In the United Kingdom all the silk industries (those depending on spun silk alone excepted) have been declining since the French Treaty of 1860 came into operation. This cannot be gauged by the decrease in imports of raw material from the fact before mentioned that formerly London was the centre of distribution for Eastern silk, which is now disembarked at other European ports for continental consumption. The shrinkage is the more noticeable in the throwing branch of the industry. Many of the mills formerly in operation in Derby, Nottingham, Congleton and Macclesfield have been closed owing to the importation of foreign thrown silks from Italy and France, where a lower rate of wages is paid to the operatives em- ployed in this branch. In like manner the manufacture of silk fabrics in the districts of Manchester, Middleton, Macclesfield, London (Spitalfields) and Nottingham (for silk lace) has decreased proportionately. Against this we must set off a decided increase in the manufacture of mixed goods, carried on principally in Scotland, Yorkshire and Lancashire.
The remarkable development of the comparatively new trade in spun silk goes far to compensate for the loss of the older trade of net silk, and has enabled the exports of silk manufactures from Great Britain to be at least maintained and to show some signs of ex- pansion. Silk spinning has chiefly developed in the Yorkshire, Lancashire, Cheshire and Staffordshire textiles centres. Its ex- pansion and importance may be seen from the fact that the imports of waste, knubs, &c, which in i860 was 1506 cwts., reached in 1905 a record of 72,055 cwts. But it is highly significant that while the exports of British silk manufactures have not decreased, the imports in the meantime have shown a marked expansion. Although the use of silk goods has unquestionably increased since the middle of the 19th century, the expansion of native productions has not kept pace with that growth. (R. Sn.)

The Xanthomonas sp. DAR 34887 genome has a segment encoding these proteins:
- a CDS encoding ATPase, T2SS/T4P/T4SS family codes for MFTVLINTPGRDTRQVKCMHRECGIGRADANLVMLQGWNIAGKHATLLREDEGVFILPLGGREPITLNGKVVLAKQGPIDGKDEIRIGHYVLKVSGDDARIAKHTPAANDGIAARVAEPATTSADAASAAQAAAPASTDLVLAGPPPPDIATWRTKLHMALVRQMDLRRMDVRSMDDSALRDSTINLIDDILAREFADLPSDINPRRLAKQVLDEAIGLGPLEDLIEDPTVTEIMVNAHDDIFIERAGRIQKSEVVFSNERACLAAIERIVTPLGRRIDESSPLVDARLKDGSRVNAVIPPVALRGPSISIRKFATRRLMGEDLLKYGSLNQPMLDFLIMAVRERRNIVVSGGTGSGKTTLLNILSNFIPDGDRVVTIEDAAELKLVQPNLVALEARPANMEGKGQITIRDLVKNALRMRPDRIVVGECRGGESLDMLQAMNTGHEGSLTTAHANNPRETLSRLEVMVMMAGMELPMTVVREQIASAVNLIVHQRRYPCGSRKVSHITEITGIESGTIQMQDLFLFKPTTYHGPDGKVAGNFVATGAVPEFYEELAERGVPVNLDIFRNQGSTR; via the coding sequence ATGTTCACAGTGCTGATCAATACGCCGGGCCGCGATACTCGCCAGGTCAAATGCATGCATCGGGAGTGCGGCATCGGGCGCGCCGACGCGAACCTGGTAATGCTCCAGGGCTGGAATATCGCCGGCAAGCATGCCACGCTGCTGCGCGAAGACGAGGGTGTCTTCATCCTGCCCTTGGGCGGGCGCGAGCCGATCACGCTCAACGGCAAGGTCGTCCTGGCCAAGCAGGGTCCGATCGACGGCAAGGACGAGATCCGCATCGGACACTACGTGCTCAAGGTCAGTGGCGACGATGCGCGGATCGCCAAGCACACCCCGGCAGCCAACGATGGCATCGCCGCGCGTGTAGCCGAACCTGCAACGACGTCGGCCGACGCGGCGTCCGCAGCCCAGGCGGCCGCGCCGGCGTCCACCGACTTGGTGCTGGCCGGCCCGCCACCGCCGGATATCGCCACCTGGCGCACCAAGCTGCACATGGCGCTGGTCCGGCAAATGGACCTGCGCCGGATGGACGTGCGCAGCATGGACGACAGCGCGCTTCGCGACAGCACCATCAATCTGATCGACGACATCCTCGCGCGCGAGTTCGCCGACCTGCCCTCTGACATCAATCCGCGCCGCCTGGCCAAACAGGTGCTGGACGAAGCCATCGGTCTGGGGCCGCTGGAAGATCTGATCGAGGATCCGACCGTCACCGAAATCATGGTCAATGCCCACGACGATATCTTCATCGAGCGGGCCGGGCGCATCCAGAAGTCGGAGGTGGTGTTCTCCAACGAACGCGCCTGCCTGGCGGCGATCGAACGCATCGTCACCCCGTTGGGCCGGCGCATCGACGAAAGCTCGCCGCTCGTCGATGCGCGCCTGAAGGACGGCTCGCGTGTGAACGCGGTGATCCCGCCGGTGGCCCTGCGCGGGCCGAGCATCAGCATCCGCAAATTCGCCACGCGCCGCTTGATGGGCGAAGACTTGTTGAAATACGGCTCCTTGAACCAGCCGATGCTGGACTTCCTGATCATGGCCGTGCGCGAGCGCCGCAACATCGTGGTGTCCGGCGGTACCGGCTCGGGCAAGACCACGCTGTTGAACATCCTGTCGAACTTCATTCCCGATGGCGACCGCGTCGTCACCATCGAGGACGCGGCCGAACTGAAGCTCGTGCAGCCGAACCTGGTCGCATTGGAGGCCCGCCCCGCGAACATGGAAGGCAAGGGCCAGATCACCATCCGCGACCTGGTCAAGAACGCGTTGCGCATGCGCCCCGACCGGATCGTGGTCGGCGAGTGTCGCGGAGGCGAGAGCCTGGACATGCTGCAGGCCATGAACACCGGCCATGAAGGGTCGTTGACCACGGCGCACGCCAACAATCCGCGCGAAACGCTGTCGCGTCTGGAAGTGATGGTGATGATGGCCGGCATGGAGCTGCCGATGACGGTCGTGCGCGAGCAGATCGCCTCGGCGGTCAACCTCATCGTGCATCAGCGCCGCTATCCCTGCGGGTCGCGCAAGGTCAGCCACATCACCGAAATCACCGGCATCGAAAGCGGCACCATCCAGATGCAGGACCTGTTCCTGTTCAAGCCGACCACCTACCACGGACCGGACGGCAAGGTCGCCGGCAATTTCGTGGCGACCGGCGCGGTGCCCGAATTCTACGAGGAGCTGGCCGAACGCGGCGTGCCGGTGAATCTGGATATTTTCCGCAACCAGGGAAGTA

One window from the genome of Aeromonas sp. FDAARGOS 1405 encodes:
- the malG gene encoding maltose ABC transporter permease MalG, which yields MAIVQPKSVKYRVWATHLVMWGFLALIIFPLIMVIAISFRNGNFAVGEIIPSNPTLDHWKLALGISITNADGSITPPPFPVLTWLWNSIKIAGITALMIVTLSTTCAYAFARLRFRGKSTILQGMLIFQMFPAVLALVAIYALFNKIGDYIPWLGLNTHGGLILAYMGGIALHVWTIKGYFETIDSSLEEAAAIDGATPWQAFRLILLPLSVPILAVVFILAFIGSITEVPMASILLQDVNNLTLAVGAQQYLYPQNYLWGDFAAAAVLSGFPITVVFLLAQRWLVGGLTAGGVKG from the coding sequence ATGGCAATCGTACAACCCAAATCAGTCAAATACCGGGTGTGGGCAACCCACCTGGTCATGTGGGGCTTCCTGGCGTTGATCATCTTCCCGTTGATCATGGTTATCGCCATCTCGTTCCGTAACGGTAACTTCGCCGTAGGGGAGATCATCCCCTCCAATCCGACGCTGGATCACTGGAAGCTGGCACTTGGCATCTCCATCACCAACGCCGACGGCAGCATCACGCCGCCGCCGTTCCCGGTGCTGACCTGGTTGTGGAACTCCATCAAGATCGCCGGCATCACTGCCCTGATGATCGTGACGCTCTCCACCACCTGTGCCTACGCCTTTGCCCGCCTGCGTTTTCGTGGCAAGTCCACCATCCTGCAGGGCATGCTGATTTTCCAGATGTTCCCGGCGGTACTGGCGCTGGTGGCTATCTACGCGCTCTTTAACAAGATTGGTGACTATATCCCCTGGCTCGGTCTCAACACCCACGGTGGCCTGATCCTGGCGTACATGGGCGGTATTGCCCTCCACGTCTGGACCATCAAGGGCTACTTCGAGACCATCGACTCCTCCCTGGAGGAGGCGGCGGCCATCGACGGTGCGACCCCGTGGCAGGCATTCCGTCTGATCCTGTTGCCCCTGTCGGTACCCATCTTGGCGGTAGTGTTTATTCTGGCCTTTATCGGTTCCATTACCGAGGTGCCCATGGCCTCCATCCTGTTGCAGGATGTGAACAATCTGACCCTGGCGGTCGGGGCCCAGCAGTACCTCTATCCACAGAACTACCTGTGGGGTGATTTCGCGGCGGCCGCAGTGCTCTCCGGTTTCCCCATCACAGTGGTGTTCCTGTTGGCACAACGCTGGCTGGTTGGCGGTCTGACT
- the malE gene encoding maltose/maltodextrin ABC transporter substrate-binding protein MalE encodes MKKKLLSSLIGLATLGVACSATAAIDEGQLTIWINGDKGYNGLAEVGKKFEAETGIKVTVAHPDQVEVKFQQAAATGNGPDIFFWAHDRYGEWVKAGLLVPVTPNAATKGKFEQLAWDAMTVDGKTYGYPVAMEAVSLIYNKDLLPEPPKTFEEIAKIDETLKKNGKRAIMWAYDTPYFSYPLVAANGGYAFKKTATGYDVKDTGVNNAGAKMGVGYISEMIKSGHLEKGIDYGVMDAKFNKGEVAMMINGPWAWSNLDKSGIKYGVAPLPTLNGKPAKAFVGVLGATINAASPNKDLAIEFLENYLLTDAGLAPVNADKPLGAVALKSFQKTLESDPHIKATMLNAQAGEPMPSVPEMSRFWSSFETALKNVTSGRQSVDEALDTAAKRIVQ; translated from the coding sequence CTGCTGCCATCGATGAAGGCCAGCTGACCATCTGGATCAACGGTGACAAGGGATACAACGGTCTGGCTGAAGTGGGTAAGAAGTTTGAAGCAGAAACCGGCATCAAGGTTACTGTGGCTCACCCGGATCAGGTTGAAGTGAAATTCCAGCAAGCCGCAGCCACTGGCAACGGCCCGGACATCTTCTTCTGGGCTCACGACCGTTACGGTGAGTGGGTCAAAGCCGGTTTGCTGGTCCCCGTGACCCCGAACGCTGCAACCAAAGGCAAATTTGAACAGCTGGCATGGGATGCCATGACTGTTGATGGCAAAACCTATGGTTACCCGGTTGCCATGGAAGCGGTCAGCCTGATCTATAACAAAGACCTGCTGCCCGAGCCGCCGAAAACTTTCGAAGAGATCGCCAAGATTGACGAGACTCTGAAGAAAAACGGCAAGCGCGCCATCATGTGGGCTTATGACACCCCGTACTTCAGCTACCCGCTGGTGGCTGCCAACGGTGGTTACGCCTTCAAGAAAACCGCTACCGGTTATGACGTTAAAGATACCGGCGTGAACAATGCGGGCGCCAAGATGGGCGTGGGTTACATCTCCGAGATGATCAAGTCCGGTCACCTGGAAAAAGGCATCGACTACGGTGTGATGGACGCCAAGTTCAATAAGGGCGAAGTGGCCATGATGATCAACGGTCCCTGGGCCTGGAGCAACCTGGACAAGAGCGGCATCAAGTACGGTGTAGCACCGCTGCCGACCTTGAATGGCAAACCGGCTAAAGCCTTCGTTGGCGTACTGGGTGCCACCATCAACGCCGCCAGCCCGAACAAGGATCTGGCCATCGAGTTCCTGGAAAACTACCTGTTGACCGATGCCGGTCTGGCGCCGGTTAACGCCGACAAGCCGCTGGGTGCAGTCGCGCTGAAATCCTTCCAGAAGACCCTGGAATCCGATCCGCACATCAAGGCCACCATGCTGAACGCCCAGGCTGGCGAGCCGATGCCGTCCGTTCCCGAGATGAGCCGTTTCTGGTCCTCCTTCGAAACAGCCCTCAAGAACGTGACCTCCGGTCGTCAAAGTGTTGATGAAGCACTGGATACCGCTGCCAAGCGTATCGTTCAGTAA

The Spinning of " Silk Waste." The term silk waste includes all kinds of raw silk which may be unwindable, and therefore unsuited to the throwing process. Before the introduction of machinery applicable to the spinning of silk waste, the refuse from cocoon reeling, and also from silk winding, which is now used in producing spun silk fabrics, hosiery, &c, was nearly all destroyed as being useless, with the exception of that which could be hand-combed and spun by means of the distaff and spinning wheel, a method which is still practised by some of the peasantry in India and other Eastern countries.
The supply of waste silk is drawn from the following sources: (1) The silkworm, when commencing to spin, emits a dull, lustre- less and uneven thread with which it suspends itself to the twigs and leaves of the tree upon which it has been feeding, or to the straws provided for it by attendants in the worm-rearing establishments: this first thread is unreelable, and, moreover, is often mixed with straw, leaves and twigs. (2) The outside layers of the true cocoon are too coarse and uneven for reeling;
Table IV.—Silk Goods exported from the United Kingdom.
|Year.||Raw Silk.|| Knubs, Husks,|
|Thrown and Spun Silk.||Silk Manufactures.|
|British.|| Foreign and|
|British.|| Foreign and|
and as the worm completes its task of spinning, the thread becomes finer and weaker, so both the extreme outside and inside layers are put aside as waste. (3) Pierced cocoons—i.e. those from which the moth of the silkworm has emerged—and damaged cocoons. (4) During the process of reeling from the cocoon the silk often breaks; and both in finding a true and